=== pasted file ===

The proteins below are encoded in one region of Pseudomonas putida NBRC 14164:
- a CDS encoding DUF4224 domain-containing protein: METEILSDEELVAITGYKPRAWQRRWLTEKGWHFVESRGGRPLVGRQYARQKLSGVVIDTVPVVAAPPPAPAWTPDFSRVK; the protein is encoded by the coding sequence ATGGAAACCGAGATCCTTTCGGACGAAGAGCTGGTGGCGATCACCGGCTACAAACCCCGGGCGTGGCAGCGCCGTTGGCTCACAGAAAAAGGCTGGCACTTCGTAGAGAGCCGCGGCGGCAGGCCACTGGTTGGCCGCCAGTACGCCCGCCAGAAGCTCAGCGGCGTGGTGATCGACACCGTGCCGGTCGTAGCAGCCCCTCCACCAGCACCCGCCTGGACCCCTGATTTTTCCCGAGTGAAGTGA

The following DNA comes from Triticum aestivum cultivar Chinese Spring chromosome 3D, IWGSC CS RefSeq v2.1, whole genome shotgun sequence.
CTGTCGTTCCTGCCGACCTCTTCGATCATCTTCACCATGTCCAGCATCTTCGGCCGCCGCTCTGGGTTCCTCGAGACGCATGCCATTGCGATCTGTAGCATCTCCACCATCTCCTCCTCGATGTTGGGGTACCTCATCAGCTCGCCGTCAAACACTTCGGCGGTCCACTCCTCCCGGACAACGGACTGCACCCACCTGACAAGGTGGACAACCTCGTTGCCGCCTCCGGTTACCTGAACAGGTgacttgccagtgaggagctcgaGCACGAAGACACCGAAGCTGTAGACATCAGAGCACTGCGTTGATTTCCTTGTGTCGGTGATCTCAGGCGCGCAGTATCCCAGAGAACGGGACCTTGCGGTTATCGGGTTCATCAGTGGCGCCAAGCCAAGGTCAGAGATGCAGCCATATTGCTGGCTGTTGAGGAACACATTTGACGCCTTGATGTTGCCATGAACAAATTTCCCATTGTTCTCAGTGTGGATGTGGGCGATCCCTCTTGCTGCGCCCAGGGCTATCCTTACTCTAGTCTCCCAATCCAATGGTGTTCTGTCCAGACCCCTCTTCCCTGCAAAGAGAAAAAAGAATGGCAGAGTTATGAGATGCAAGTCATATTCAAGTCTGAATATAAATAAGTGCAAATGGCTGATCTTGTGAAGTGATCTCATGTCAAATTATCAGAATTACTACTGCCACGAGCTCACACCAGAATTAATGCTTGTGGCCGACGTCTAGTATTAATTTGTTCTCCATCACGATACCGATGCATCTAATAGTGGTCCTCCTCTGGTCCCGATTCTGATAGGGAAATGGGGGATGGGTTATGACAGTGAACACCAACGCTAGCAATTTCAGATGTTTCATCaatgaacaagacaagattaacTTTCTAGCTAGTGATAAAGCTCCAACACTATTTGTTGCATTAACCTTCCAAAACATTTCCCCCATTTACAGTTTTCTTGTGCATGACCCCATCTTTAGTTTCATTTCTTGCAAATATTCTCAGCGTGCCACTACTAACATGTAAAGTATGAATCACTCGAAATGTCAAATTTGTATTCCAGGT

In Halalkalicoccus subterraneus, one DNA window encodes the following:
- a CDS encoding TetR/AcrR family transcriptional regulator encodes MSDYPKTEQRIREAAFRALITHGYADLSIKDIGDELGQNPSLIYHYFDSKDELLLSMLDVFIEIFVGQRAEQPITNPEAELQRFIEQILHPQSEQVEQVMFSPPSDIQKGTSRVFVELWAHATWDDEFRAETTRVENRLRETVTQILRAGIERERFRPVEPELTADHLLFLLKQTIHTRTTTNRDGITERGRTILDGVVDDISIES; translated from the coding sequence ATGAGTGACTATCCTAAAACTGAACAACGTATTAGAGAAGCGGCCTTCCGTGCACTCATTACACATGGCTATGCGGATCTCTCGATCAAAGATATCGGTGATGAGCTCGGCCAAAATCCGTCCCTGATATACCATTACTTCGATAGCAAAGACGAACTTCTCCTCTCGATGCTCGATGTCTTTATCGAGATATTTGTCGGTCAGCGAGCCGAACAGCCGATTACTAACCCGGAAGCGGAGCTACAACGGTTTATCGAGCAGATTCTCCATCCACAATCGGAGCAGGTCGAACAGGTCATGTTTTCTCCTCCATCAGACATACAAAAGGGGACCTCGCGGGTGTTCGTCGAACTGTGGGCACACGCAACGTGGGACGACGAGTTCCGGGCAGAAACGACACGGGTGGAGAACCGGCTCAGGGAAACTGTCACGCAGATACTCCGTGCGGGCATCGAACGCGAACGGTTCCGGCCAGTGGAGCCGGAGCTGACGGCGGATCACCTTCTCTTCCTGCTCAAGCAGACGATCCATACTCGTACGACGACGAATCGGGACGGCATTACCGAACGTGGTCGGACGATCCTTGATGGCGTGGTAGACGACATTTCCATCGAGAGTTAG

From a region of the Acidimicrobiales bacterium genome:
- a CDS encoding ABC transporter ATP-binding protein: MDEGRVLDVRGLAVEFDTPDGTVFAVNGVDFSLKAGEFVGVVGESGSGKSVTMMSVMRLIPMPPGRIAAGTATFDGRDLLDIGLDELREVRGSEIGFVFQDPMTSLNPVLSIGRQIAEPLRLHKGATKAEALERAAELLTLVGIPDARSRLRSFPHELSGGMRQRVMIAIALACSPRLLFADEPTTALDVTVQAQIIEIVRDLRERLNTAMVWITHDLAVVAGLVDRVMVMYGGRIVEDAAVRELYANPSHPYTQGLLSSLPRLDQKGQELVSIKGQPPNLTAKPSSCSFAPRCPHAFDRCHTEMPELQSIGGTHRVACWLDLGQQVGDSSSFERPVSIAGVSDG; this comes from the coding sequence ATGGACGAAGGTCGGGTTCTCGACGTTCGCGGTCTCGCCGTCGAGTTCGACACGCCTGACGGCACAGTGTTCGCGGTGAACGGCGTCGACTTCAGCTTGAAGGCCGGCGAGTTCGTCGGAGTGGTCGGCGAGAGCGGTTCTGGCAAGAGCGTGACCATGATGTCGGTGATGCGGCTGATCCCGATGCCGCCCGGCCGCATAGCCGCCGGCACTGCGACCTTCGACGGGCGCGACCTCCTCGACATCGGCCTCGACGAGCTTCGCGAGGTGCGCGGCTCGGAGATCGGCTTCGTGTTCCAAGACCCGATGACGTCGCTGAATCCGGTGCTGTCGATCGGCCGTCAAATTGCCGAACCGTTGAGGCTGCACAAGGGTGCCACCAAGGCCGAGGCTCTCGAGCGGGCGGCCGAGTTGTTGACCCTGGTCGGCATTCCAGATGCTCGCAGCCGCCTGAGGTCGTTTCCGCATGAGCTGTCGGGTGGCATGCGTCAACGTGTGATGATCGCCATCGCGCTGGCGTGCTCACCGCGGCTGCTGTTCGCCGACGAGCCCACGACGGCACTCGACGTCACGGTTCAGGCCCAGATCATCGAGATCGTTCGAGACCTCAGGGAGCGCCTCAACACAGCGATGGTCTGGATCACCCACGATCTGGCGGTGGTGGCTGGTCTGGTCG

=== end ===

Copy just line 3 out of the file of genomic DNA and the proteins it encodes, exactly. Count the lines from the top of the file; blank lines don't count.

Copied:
The following DNA comes from Triticum aestivum cultivar Chinese Spring chromosome 3D, IWGSC CS RefSeq v2.1, whole genome shotgun sequence.